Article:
Learn more about the project

Co-farming aims to deliver environmental stability and improved nutritional public health, whilst encouraging citizen engagement and tackling food insecurity. The CoFarm Foundation, a registered charity, was established on World Food Day in 2019 to develop ‘sustainable, community-based agroecological farming’ that can be scaled nationally (Foundation, 2019). The 7-acre pilot site of the Foundation is located in Abbey, the most deprived ward of Cambridge city, where life expectancy is 10 years lower than in more affluent wards, and where pre-pandemic levels of food insecurity were already high. Co-farming (see Figure 1) puts local volunteers at the core of the farming process, making them responsible for the co-design and co-creation of the farm and its produce; thus, aiming to optimise social, environmental and economic outcomes for the local community (Foundation, 2019). During the first two years of the Covid-19 pandemic, CoFarm Cambridge has worked with the local authority, the Cambridge Sustainable Food Partnership, and local community-based organisations (e.g., Abbey People) to co-create a new system of food distribution through community food hubs which ensures that the most vulnerable have access to fresh and nutritious produce. In 2020 and 2021, CoFarm donated its entire harvest (over 12 tonnes of organically produced fruit and vegetables valued at over £52,000) to 8 community food hubs in Cambridge city, and in is committed to donating 75% of the harvest in its third season, which will be roughly equivalent to the output in the second season (around 8 tonnes).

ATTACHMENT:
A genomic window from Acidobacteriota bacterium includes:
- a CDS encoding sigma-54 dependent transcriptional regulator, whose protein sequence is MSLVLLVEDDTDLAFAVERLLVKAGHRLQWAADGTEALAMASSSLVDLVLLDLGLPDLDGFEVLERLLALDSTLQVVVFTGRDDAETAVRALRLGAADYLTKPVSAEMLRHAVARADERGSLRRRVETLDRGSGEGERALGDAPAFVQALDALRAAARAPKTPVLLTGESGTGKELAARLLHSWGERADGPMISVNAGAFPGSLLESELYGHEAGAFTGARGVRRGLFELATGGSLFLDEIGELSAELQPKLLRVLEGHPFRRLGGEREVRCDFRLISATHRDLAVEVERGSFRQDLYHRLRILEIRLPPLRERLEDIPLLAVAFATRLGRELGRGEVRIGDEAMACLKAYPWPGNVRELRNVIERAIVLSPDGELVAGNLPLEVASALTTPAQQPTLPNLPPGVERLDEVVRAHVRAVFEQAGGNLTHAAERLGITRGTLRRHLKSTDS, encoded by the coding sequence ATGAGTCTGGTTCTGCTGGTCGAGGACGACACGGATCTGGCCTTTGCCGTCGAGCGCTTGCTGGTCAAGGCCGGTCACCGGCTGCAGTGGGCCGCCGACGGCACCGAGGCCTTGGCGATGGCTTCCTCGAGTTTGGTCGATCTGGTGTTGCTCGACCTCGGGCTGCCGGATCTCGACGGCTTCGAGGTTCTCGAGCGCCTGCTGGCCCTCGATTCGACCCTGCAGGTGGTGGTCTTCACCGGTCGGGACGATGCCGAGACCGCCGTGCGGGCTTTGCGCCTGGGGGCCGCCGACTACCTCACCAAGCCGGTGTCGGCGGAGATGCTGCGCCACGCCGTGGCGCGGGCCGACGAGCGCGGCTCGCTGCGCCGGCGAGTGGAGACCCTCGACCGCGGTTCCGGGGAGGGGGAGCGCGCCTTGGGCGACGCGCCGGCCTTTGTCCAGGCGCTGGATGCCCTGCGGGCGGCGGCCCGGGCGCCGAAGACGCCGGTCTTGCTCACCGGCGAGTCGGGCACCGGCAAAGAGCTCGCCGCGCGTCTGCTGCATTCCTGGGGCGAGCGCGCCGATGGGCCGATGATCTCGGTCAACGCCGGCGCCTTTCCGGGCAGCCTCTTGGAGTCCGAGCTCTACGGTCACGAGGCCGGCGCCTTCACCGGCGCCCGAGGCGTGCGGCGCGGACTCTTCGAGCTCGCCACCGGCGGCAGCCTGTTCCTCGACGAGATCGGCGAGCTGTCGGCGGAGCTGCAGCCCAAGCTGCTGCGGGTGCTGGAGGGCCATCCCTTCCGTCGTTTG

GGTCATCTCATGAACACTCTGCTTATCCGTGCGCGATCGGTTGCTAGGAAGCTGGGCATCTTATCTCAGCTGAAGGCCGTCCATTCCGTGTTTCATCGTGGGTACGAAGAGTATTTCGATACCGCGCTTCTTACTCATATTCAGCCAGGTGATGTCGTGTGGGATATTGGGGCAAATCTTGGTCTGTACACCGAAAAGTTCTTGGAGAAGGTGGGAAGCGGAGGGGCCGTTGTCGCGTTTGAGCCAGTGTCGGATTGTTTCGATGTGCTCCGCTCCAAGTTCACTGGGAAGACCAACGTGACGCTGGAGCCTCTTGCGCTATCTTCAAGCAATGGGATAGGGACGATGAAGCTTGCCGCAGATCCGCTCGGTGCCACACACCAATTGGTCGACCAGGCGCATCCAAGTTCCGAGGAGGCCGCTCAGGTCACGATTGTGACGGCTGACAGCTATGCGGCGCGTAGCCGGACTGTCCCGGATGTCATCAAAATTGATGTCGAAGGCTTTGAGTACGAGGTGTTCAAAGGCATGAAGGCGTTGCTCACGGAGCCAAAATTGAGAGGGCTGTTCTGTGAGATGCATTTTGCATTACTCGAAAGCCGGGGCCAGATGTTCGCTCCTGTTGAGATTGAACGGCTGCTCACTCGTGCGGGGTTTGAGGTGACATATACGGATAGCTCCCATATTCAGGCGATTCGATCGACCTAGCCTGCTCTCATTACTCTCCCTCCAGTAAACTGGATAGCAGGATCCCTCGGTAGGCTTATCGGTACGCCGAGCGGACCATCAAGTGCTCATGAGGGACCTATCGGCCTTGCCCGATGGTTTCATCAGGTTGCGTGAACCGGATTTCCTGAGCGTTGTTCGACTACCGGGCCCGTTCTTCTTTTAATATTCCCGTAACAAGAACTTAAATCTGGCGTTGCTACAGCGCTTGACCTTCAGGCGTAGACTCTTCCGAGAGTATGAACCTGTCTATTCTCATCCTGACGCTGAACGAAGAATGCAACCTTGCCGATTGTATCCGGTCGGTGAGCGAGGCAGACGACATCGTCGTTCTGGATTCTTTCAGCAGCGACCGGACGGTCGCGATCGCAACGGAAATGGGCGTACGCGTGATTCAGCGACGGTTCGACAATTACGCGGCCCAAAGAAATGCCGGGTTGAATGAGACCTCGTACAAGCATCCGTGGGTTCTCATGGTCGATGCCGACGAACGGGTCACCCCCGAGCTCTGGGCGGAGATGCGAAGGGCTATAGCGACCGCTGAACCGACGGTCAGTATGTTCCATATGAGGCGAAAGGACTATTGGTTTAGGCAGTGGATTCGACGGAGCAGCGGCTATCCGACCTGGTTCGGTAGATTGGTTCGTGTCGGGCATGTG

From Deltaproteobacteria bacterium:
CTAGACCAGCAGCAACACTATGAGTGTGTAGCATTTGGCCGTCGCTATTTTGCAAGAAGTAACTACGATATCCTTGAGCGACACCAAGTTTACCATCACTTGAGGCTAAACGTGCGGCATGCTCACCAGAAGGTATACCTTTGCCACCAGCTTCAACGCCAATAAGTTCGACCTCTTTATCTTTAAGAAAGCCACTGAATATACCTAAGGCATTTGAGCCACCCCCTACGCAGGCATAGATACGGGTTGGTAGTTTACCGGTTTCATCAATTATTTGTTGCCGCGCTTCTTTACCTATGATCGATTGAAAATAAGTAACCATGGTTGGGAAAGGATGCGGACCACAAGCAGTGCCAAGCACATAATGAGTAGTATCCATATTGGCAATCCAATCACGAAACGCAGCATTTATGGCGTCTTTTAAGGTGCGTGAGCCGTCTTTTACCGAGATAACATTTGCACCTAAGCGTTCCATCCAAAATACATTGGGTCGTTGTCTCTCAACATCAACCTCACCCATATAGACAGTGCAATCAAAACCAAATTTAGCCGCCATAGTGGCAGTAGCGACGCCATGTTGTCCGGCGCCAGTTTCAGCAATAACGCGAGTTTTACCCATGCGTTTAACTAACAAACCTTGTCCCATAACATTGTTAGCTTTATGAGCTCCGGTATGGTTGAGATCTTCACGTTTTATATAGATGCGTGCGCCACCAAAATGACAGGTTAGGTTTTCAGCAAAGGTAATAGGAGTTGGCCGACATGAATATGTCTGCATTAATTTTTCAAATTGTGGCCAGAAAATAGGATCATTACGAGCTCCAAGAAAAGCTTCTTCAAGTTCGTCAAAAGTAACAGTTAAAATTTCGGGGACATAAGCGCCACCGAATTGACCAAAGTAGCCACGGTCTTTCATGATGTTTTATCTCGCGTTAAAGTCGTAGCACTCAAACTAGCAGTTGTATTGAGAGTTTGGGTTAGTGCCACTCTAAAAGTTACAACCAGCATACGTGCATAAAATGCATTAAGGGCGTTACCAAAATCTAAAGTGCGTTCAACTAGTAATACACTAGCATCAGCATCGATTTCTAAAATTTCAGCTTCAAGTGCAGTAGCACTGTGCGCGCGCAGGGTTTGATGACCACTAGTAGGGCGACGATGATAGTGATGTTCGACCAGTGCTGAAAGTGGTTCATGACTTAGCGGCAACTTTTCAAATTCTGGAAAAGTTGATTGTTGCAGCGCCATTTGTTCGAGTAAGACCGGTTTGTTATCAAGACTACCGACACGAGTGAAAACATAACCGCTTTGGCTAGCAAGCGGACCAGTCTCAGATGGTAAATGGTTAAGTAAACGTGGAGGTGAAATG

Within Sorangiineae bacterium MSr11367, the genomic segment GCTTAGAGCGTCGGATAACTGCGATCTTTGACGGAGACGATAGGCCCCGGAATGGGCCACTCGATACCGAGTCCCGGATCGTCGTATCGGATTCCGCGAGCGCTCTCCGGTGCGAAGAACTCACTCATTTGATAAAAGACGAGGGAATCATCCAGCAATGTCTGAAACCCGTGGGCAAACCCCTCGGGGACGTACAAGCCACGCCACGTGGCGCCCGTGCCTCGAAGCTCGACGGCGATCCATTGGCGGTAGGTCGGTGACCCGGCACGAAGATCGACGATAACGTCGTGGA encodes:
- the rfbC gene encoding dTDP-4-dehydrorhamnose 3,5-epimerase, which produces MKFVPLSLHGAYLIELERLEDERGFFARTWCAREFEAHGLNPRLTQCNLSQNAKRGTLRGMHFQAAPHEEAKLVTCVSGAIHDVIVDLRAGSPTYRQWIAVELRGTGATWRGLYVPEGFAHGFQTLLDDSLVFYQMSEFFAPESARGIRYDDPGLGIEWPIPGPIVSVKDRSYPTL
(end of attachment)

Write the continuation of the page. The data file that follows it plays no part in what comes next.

The positioning of CoFarm within the most deprived ward in Cambridge, Abbey, and next to the East Barnwell estate, and its active efforts with local NGOs to engage the community have the potential to change and diversify the membership base over time (this was noted by several of the volunteers in the interviews we carried out). Unlike CSAs in which the harvest gets distributed to local investors, the CoFarm Foundation has adopted an alternative approach during the time of the fieldwork, and in the first two harvest seasons has donated the entire produce to eight community food hubs in Cambridge. The community food hubs approach food insecurity in a different way to food banks. Research indicates that the use of food banks is associated with stigma (Purdam et al., 2016). In contrast, food hubs are set up to distribute healthy and green produce rather than long shelf-life food in the local community (albeit with the use of a traffic system that aims to recognize those most in need), and the food hub organizers argue that these have the potential to reach a wider net of beneficiaries (Food, 2021). CoFarm is part of the Cambridge Food Poverty Alliance and the CoFarm Foundation’s Founder and Trustees made the decision to donate the entire harvest to a network of community food hubs which were established in response to the pandemic by the Alliance. This can be seen as a quick and effective response to the pandemic although in the long term, the management of CoFarm has plans to incrementally increase the proportion of food which goes to the volunteer co-farmers directly to bridge the divide between what are perceived to be two different sets of primary beneficiaries – the volunteer co-farmers and the community food hub users (see section 4.8 for the interviews with CoFarm stakeholders.) Unlike food banks, no referral is needed. Furthermore, as co-farming seeks to involve all members of the community in all parts of the process, the stigma involved in using food distribution centres may diminish as members of the community get involved with all parts of the growing process. The interviews with CoFarm volunteers offer an important insight into how they see the distinction between food banks and food hubs.